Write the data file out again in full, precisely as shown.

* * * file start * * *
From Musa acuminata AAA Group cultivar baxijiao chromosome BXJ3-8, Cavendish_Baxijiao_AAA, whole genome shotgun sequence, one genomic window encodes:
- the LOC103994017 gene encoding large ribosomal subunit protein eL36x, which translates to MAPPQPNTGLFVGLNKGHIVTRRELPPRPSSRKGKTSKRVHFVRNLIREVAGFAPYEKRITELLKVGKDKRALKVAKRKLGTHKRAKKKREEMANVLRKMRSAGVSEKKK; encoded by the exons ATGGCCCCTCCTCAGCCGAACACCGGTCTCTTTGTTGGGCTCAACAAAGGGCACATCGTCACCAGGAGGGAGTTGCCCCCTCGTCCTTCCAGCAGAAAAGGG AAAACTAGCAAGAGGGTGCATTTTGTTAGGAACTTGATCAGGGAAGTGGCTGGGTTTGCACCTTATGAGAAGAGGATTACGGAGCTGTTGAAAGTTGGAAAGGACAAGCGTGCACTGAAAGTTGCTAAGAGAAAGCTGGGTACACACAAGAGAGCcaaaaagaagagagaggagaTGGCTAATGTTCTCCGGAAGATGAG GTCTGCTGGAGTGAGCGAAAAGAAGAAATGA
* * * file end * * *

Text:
From Musa acuminata AAA Group cultivar baxijiao chromosome BXJ3-8, Cavendish_Baxijiao_AAA, whole genome shotgun sequence, one genomic window encodes:
- the LOC103994017 gene encoding large ribosomal subunit protein eL36x, which translates to MAPPQPNTGLFVGLNKGHIVTRRELPPRPSSRKGKTSKRVHFVRNLIREVAGFAPYEKRITELLKVGKDKRALKVAKRKLGTHKRAKKKREEMANVLRKMRSAGVSEKKK; encoded by the exons ATGGCCCCTCCTCAGCCGAACACCGGTCTCTTTGTTGGGCTCAACAAAGGGCACATCGTCACCAGGAGGGAGTTGCCCCCTCGTCCTTCCAGCAGAAAAGGG AAAACTAGCAAGAGGGTGCATTTTGTTAGGAACTTGATCAGGGAAGTGGCTGGGTTTGCACCTTATGAGAAGAGGATTACGGAGCTGTTGAAAGTTGGAAAGGACAAGCGTGCACTGAAAGTTGCTAAGAGAAAGCTGGGTACACACAAGAGAGCcaaaaagaagagagaggagaTGGCTAATGTTCTCCGGAAGATGAG GTCTGCTGGAGTGAGCGAAAAGAAGAAATGA